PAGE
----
Denver Votes to Ditch I-70 Viaduct

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DALLAS - The Denver City Council has thrown its support behind a $1.8 billion plan to lower Interstate 70 through north Denver, replacing the current viaduct with a park built on a freeway deck.

The council voted 10-3 on April 14 for a proclamation endorsing the project, which goes before the Colorado Transportation Commission in June.

The Colorado Department of Transportation is studying 12.2 miles of I-70 that runs from Aurora to north Denver. For much of that stretch the freeway is a six-lane viaduct through a low-income industrial section of Denver and Adams County suburbs.

CDOT is the process of identifying funding, with a large share expected from federal grants.

The viaduct built in the early 1960s is nearing the end of its service, according to CDOT. One part of the replacement plan would include an 800-foot section of covered freeway upon which a park or open space could be built.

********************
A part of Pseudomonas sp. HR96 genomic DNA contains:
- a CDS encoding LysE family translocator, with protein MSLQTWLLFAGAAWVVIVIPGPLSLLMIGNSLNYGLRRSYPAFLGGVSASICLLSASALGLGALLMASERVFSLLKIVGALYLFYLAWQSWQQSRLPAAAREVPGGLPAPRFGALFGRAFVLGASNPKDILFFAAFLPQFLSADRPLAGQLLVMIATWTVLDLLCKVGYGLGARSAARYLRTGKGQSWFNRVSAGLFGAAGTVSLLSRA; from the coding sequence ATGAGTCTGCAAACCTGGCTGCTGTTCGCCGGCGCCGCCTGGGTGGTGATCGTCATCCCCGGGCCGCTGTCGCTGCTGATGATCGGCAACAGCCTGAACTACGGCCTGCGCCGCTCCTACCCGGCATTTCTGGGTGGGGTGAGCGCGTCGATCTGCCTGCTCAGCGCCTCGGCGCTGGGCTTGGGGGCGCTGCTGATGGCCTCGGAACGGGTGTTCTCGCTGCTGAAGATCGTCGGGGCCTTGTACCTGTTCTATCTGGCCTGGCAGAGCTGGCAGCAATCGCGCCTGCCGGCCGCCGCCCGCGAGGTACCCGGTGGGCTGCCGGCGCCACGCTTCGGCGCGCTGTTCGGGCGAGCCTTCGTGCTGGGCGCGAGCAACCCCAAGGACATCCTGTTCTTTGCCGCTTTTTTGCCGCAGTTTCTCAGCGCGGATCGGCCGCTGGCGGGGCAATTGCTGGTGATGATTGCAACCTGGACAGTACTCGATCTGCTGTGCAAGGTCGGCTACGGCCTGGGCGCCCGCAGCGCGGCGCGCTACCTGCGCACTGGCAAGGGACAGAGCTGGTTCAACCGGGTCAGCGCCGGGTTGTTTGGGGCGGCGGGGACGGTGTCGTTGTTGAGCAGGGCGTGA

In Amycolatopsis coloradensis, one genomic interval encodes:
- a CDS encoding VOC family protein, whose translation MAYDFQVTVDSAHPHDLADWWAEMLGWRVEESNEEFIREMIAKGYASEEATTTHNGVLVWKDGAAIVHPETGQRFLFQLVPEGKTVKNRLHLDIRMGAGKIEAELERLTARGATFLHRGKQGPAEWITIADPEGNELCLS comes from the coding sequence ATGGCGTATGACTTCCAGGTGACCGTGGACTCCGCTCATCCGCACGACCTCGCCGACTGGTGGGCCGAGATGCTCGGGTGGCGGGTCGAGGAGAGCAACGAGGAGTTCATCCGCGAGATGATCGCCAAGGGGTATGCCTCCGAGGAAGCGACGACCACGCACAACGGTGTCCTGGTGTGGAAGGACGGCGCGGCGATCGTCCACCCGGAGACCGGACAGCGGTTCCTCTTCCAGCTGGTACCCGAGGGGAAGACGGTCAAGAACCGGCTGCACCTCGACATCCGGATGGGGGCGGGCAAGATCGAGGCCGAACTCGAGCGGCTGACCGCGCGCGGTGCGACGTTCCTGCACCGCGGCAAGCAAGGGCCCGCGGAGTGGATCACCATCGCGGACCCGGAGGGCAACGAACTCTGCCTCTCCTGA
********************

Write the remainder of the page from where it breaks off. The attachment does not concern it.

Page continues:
Dallas accomplished a similar feat with its Woodall Rodgers Freeway, installing a park atop a section of the freeway near downtown in 2012. The 5.2-acre Klyde Warren Park attracted nearly 1 million visitors in its first year, according to park officials.

Denver's I-70 viaduct is considered an eyesore that creates a barrier between the Swansea and Elyria neighborhoods. The viaduct also impairs views of the National Western Stock Show grounds.

CDOT and the Federal Highway Administration expect to issue a record of decision for the freeway redevelopment in 2015 with construction likely to start in 2016, officials said.

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